Document Groups

* Document Server Internals::   How to add your own document types.

SOUP

* SOUP Commands::               Commands for creating and sending SOUP packets
* SOUP Groups::                 A back end for reading SOUP packets.
* SOUP Replies::                How to enable `nnsoup' to take over mail and news.

Combined Groups

* Virtual Groups::              Combining articles from many groups.
* Kibozed Groups::              Looking through parts of the newsfeed for articles.

Email Based Diary

* The NNDiary Back End::        Basic setup and usage.
* The Gnus Diary Library::      Utility toolkit on top of nndiary.
* Sending or Not Sending::      A final note on sending diary messages.

The NNDiary Back End

* Diary Messages::              What makes a message valid for nndiary.
* Running NNDiary::             NNDiary has two modes of operation.
* Customizing NNDiary::         Bells and whistles.

The Gnus Diary Library

* Diary Summary Line Format::           A nicer summary buffer line format.
* Diary Articles Sorting::              A nicer way to sort messages.
* Diary Headers Generation::            Not doing it manually.
* Diary Group Parameters::              Not handling them manually.

Gnus Unplugged

* Agent Basics::                How it all is supposed to work.
* Agent Categories::            How to tell the Gnus Agent what to download.
* Agent Commands::              New commands for all the buffers.
* Agent Visuals::               Ways that the agent may effect your summary buffer.
* Agent as Cache::              The Agent is a big cache too.
* Agent Expiry::                How to make old articles go away.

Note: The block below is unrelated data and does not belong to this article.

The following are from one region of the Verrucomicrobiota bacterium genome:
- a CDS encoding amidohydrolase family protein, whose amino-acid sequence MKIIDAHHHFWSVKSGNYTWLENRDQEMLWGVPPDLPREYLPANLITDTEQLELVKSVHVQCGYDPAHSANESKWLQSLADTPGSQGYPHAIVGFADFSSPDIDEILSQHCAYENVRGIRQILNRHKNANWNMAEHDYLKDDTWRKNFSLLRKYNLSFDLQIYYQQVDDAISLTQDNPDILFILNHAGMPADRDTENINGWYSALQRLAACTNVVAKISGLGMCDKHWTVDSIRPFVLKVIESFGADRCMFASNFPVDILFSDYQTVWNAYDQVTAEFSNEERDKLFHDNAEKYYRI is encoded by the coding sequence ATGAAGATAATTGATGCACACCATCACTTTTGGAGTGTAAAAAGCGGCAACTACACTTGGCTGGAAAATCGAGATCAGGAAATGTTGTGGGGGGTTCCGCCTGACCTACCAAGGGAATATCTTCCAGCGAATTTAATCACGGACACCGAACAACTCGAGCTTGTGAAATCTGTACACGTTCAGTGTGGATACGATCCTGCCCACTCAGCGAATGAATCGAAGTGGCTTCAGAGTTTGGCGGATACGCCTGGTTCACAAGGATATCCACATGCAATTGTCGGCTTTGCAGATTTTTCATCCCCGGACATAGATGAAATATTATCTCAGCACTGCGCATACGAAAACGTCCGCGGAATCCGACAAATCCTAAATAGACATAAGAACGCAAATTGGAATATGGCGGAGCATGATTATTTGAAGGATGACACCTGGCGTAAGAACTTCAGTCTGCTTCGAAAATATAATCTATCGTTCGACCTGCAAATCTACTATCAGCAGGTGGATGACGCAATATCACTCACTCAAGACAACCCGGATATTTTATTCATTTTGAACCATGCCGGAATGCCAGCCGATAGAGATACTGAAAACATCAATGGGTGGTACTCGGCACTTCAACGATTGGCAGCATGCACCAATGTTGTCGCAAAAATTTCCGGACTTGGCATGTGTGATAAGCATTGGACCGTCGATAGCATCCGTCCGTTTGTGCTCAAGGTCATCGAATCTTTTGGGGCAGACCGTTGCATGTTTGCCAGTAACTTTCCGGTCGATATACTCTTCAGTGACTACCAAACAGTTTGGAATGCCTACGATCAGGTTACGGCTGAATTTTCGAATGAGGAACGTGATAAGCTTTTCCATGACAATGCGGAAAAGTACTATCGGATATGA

* Agent Regeneration::          How to recover from lost connections and other accidents.
* Agent and flags::             How the Agent maintains flags.
* Agent and IMAP::              How to use the Agent with IMAP.
* Outgoing Messages::           What happens when you post/mail something?
* Agent Variables::             Customizing is fun.
* Example Setup::               An example `~/.gnus.el' file for offline people.
* Batching Agents::             How to fetch news from a `cron' job.
* Agent Caveats::               What you think it'll do and what it does.

Agent Categories

* Category Syntax::             What a category looks like.
* Category Buffer::             A buffer for maintaining categories.
* Category Variables::          Customize'r'Us.

Agent Commands

* Group Agent Commands::        Configure groups and fetch their contents.
* Summary Agent Commands::      Manually select then fetch specific articles.
* Server Agent Commands::       Select the servers that are supported by the agent.

Scoring

* Summary Score Commands::      Adding score entries for the current group.